The Treasury has closed a Qrops loophole that allowed individuals to use schemes registered in Hong Kong to avoid paying tax while remaining in the UK.
Exchequer secretary to the Treasury David Gauke revealed the measures last week which will be included in the Finance Bill but took effect immediately.
It relates to a new double-taxation agreement with Hong Kong which came into force last week and would have allowed UK residents with a Hong Kong-registered Qrops to receive income at the 15 per cent top rate of tax plus tax-free lump sum payments.
Gauke says: “The Government has set out a clear strategy on preventing tax avoidance. We will not hesitate to take action to stop those who seek to take unfair advantage of unintended tax loopholes. This measure demonstrates our commitment to act quickly to close these.”
An HM Revenue & Customs spokesman says: “We have become aware that it has been suggested to some individuals that they could take advantage of this loophole.”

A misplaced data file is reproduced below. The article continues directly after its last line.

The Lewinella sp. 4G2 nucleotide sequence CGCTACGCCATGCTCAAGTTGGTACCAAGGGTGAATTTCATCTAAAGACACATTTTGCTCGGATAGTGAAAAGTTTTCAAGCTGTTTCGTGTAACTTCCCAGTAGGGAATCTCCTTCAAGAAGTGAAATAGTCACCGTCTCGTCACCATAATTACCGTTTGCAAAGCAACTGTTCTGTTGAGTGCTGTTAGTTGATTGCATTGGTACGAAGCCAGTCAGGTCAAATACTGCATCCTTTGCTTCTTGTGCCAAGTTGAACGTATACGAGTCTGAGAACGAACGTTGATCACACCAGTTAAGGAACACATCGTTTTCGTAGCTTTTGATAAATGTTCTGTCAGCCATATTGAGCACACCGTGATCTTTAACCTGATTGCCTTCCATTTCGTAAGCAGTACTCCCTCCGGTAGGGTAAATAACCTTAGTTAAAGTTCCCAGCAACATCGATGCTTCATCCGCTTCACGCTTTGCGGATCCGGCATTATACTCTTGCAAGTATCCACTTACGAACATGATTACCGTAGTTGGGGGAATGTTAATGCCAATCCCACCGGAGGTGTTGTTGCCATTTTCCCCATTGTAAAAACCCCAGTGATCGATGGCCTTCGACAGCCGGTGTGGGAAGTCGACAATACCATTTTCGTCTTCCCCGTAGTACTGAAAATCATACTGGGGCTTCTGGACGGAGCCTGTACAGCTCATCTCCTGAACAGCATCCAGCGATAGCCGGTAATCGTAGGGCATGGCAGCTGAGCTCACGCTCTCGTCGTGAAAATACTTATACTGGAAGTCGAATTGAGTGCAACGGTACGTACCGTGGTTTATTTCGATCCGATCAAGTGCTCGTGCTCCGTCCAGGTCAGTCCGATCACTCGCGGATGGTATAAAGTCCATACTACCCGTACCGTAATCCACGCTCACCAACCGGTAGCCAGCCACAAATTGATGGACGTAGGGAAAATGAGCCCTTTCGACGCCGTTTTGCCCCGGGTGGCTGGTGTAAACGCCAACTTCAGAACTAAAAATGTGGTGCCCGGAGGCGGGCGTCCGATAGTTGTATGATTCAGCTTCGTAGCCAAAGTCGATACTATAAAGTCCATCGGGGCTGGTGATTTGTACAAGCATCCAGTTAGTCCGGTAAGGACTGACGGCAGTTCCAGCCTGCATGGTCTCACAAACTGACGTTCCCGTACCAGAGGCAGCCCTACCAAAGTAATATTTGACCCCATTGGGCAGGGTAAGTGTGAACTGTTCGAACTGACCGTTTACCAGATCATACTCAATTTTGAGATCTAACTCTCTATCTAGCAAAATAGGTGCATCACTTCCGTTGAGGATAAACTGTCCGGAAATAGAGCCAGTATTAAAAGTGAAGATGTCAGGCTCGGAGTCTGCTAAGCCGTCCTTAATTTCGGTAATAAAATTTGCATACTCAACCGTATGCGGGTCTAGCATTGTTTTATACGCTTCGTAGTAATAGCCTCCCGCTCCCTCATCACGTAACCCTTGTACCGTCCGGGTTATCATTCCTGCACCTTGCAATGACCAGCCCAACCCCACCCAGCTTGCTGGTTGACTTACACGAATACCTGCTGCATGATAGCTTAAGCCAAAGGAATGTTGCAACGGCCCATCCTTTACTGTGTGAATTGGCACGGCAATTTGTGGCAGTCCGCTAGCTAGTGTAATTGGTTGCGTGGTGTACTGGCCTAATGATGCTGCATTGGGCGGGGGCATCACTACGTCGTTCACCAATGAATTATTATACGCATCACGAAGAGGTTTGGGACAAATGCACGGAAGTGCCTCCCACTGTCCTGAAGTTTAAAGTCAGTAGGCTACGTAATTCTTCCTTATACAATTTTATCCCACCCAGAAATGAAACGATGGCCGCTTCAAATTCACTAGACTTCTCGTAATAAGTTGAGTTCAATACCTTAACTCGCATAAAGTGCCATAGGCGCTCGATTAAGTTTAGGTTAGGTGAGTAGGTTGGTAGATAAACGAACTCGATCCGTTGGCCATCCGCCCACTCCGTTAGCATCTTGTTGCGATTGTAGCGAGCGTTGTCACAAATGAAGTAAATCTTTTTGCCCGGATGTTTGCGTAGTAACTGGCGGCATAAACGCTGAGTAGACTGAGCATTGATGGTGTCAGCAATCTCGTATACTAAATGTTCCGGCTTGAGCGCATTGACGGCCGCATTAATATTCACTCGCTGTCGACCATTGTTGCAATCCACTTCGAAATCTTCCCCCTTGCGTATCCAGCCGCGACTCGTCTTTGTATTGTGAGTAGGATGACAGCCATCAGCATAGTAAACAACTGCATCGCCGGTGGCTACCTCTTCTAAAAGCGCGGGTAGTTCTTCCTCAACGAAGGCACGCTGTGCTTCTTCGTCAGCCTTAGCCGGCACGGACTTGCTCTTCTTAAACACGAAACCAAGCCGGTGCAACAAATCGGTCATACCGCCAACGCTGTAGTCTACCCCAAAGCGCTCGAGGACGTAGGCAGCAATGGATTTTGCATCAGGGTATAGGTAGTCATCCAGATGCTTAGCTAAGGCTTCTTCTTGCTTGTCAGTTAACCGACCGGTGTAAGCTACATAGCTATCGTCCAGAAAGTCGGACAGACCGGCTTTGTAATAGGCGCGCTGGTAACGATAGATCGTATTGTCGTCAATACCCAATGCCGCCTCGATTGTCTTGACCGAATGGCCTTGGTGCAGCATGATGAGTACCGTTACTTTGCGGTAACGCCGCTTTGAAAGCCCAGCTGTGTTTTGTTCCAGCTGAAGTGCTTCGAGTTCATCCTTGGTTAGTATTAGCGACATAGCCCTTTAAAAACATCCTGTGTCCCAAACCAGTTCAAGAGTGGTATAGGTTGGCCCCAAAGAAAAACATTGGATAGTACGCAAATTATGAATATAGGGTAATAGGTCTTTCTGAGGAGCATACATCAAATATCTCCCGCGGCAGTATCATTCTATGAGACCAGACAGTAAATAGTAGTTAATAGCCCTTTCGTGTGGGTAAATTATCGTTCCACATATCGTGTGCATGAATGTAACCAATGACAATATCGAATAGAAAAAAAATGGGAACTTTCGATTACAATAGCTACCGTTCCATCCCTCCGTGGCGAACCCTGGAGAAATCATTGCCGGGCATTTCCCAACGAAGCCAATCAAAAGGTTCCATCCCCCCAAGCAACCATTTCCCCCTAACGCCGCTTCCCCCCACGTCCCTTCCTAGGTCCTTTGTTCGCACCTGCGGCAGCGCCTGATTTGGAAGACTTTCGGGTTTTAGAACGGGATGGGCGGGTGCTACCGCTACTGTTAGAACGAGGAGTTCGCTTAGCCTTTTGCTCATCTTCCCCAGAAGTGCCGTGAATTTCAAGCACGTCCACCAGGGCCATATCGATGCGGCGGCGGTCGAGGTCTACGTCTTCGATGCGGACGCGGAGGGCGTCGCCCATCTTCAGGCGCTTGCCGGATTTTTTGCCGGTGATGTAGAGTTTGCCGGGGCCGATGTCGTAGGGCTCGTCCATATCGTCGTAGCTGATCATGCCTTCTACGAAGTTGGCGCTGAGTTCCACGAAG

HMRC says the new clause will allow UK income tax to be levied on payments from a Qrops where the payment arises in the other territory, it is received by an individual resident of the UK, the pension savings in respect of which the pension or other similar remuneration is paid have been transferred to a pension scheme in the other territory and the main purpose was to take advantage of the double-taxation arrangement.
Montfort International managing director Geraint Davies says: “Some South-east Asian Qrops promoters will have egg on their faces, as might some UK firms. Opportunist companies probably thought the tax loopholes would go unnoticed but they were wrong.”
AJ Bell marketing manager Billy Mac- Kay says: “This change will have little impact on transfers to Qrops for individuals retiring overseas.
“The issue which clearly concerns the Government is the promotion of Qrops as a tax-avoidance vehicle to ind- ividuals who have little or no intention of leaving the UK.”